"The second objective of the Federation Council is to ensure that Swiss nationals who have traveled for terrorist purposes do not remain unpunished. As far as it is possible, criminal prosecution and eventual bringing of the penalty should be carried out in the state where the offense was committed, with the procedures observing international norms. As much as Switzerland is able, it can assist the creation of a special international judicial authority or prosecution on site," the statement read.
If it is impossible, the foreign fighters should go on trial in Switzerland, right after returning to the country, or the state with which Bern maintains legal cooperation, according to the statement.
The statement was dedicated to the council’s session, held on Friday, during which the strategy on dealing with the so-called foreign fighters was agreed upon. According to the statement, there are currently around 20 such Swiss citizens, including men, women and children, purportedly living in war zones in Syria and Iraq. The Federal Council noted that some of these individuals might have been detained by non-state actors, suggesting that they might be released.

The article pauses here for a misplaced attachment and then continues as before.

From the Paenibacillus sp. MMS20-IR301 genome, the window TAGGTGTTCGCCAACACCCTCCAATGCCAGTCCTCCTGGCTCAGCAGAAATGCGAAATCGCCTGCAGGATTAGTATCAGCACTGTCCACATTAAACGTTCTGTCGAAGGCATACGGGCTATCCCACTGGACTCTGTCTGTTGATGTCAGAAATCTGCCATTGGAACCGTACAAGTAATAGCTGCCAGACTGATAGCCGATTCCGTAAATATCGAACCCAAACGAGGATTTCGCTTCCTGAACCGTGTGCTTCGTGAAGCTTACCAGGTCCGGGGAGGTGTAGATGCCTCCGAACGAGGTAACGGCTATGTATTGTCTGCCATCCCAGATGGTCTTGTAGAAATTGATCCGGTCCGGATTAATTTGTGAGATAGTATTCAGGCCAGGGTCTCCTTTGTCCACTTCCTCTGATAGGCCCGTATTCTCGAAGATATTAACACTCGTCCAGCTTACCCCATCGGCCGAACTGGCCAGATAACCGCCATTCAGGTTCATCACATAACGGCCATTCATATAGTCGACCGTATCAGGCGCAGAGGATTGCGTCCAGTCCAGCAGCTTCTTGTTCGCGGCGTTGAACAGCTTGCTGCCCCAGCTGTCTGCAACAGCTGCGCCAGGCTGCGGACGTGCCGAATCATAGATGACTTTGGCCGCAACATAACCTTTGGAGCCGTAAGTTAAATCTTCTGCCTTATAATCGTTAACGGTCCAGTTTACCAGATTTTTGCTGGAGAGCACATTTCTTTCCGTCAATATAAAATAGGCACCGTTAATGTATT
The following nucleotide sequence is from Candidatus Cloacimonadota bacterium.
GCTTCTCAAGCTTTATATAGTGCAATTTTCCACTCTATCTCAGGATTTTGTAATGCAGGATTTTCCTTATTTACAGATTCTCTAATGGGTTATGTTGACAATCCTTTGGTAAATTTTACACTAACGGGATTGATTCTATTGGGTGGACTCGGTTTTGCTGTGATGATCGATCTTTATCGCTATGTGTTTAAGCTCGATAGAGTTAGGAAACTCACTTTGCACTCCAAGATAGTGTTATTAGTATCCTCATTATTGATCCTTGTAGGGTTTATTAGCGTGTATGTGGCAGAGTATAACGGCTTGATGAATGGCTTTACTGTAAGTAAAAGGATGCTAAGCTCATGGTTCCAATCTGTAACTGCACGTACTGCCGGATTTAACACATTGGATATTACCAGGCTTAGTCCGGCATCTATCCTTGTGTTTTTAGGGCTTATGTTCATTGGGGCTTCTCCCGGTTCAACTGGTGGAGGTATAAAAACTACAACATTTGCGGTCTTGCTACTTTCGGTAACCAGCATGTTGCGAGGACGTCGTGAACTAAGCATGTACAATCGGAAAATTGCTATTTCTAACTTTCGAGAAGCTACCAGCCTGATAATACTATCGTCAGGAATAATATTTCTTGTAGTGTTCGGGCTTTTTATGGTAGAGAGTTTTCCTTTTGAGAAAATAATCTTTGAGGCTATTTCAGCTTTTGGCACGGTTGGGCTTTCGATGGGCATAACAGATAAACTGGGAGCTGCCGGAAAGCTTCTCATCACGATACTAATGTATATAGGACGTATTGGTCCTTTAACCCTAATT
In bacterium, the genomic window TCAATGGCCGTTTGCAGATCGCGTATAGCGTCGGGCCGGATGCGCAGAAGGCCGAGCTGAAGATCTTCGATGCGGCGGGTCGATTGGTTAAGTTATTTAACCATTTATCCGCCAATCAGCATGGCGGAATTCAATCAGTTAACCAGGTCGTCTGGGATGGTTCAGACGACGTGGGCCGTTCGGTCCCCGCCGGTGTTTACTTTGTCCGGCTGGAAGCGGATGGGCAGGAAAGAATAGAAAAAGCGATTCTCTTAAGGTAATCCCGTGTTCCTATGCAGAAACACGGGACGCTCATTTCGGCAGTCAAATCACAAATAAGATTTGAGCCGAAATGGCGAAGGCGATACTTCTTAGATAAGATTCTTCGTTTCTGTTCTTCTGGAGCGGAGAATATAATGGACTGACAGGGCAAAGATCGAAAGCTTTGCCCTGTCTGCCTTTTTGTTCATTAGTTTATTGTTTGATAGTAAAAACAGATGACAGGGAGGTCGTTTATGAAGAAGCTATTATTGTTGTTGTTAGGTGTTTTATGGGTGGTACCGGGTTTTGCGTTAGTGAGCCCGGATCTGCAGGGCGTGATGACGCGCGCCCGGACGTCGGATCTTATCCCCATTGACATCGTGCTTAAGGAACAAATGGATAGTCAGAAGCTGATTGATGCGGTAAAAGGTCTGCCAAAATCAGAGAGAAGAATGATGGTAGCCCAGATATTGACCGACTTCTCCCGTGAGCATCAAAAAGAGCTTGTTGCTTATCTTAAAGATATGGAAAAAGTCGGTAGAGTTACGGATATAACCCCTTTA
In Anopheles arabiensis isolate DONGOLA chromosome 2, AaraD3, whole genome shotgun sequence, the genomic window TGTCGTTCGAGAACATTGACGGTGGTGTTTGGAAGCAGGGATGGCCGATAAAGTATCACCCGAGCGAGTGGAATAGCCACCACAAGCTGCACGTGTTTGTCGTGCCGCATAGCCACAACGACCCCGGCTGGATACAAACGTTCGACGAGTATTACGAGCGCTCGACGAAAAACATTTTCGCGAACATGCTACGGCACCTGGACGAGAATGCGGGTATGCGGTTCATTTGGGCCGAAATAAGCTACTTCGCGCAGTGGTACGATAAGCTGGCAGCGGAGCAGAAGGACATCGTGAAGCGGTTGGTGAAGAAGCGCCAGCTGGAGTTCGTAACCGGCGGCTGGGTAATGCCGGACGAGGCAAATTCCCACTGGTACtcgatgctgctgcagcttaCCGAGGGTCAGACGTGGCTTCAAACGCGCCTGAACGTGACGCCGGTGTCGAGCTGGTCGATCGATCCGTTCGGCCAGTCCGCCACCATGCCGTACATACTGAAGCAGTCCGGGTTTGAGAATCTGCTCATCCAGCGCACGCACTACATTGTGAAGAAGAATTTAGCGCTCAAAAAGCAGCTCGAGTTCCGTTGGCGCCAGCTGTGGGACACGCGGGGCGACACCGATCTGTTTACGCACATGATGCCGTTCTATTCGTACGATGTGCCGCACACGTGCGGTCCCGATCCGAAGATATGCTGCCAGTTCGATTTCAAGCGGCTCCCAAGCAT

Over recent years, Syrian and Iraqi militaries have purged their countries of terrorists, prompting thousands of foreign fighters to return to their home countries in the west. According to the EU statistics, at least 5,000 Europeans left their homes in the bloc to join terrorists in the Middle East.